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The FF I'm using is the TOA67 Flattener, I have been advised it has a back focus distance of 106.2 mm. I have made up a sliding adapter which gives me +\- 10mm or so either side of that figure. This is without my filterwheel because it adds to much length to the system.

I read the TOA67 Flattener has a tolerance of 2mm?

The QHY9's sensor distance is 15mm, 17mm, or 16.3mm depending on were you get your info from I found. Not sure if it's to the body surface or the flange which is about .5mm future away! The 16.3mm measurement is apparently taking into account the refractive index of the CCD chamber glass and the glass on the CCD surface, to the actual silicon layer.

I am still unsure about the colour filters affecting my measurement. I haven't been able to find out how thick QHY's colour filters are by googling, or on the forum. Might have to ask them directly. If the FF does have a tolerance of 2mm perhaps the filters won't make a difference???

I will try what you suggested Peter, find a star field and just experiment!

Erik
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Old 31-10-2015, 01:41 PM
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Hi Erik,
what about trying a VariLock spacer?

http://www.optcorp.com/ba-t2-25y-var...e-20-29mm.html


cheers
Allan
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Old 31-10-2015, 05:29 PM
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Erik,

Are you sure you even need a flattener with a KAF8300 camera? That is a fairly small sensor and field flatteners may only be needed around APS and full frame sensor sizes only in many scopes.

Greg.
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Old 31-10-2015, 05:52 PM
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Quote:
Originally Posted by gregbradley View Post
Erik,

Are you sure you even need a flattener with a KAF8300 camera? That is a fairly small sensor and field flatteners may only be needed around APS and full frame sensor sizes only in many scopes.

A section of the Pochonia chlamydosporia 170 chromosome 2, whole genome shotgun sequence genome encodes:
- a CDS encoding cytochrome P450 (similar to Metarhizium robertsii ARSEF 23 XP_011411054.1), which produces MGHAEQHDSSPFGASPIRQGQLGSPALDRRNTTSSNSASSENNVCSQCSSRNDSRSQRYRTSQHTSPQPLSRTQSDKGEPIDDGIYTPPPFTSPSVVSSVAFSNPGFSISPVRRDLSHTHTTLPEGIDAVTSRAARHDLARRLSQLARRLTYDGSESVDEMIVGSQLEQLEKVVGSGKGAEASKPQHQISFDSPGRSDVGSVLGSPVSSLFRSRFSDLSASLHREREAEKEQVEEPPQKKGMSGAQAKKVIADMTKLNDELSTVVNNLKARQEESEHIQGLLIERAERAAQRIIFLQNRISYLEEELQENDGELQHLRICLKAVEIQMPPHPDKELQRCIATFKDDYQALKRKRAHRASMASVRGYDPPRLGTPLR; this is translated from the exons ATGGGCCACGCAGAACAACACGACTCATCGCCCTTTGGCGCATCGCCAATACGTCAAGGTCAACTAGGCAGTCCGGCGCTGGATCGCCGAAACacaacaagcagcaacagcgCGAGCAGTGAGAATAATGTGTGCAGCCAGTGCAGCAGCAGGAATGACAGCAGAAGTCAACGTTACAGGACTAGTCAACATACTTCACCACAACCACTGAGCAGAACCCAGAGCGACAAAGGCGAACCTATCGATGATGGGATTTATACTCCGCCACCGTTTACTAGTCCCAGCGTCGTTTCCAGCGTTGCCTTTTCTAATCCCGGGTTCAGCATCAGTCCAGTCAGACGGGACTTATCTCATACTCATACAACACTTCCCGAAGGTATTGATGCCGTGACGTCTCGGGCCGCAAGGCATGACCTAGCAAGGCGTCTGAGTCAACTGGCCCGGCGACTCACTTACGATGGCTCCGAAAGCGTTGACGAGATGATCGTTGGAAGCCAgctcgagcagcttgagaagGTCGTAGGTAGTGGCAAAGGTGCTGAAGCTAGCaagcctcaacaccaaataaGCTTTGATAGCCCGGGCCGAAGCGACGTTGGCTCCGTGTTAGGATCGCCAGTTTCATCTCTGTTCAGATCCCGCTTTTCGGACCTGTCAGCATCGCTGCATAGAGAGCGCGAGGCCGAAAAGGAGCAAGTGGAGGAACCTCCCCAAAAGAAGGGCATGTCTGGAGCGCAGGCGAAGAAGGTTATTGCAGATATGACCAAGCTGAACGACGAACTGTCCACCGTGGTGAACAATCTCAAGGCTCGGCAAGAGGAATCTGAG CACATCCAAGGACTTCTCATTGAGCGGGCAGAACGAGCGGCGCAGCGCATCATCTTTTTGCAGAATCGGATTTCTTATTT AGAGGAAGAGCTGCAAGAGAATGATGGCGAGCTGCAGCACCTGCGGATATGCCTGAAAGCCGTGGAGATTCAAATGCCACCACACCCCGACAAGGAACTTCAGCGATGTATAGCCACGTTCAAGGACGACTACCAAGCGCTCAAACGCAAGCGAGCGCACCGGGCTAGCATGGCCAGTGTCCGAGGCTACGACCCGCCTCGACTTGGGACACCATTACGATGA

Greg.
Certainly needed it with my KAF8300 and TMB92SS triplet.
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Old 31-10-2015, 05:53 PM
E_ri_k (Erik)
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Hi Erik,
what about trying a VariLock spacer?

http://www.optcorp.com/ba-t2-25y-var...e-20-29mm.html


cheers
Allan
Thanks Allan, looks good, I'd still need an adapter made to go either side of it though...

Quote:
Originally Posted by gregbradley View Post
Erik,

Are you sure you even need a flattener with a KAF8300 camera? That is a fairly small sensor and field flatteners may only be needed around APS and full frame sensor sizes only in many scopes.

Greg.
That was my thought also at first, but without it there is quite a noticeable amount of distortion around the image.

I have tried Troys method of inspecting subs at different spacings, and the star shapes do vary between the different lengths. My method for inspection was a little 'lazy' mainly visual, and I managed to get round stars all around the image. I did notice a change in the FWHM also, but I think the seeing may have played a part there also.

The specified 106.2mm seems to work well, but I did get very similar FWHM values at 106.5mm-108.5mm spacings. Which is promising I guess, as there may be a fairly high amount of tolerance? I was using a tape measure, but I'll invest in a pair of callipers and double checking before ordering anything.

I will have some photos to post a bit later!

Erik
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Old 31-10-2015, 06:47 PM
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Atmos (Colin)
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Quote:
Originally Posted by gregbradley View Post
Erik,

Are you sure you even need a flattener with a KAF8300 camera? That is a fairly small sensor and field flatteners may only be needed around APS and full frame sensor sizes only in many scopes.

Greg.
I get about 45% curvature without my flattener with a KAF8300 sensor, definitely needed.
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Old 01-11-2015, 12:36 PM
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Until recently I wasn't using a flattener with my TEC180/KAF8300 combo. It showed about 28% curvature with CCDI. I could see a bit of distortion but I thought it was OK. Then I tried the TAO-67 and the resulting images are far better! My FWHM results are better too. Worth the effort for sure.

Peter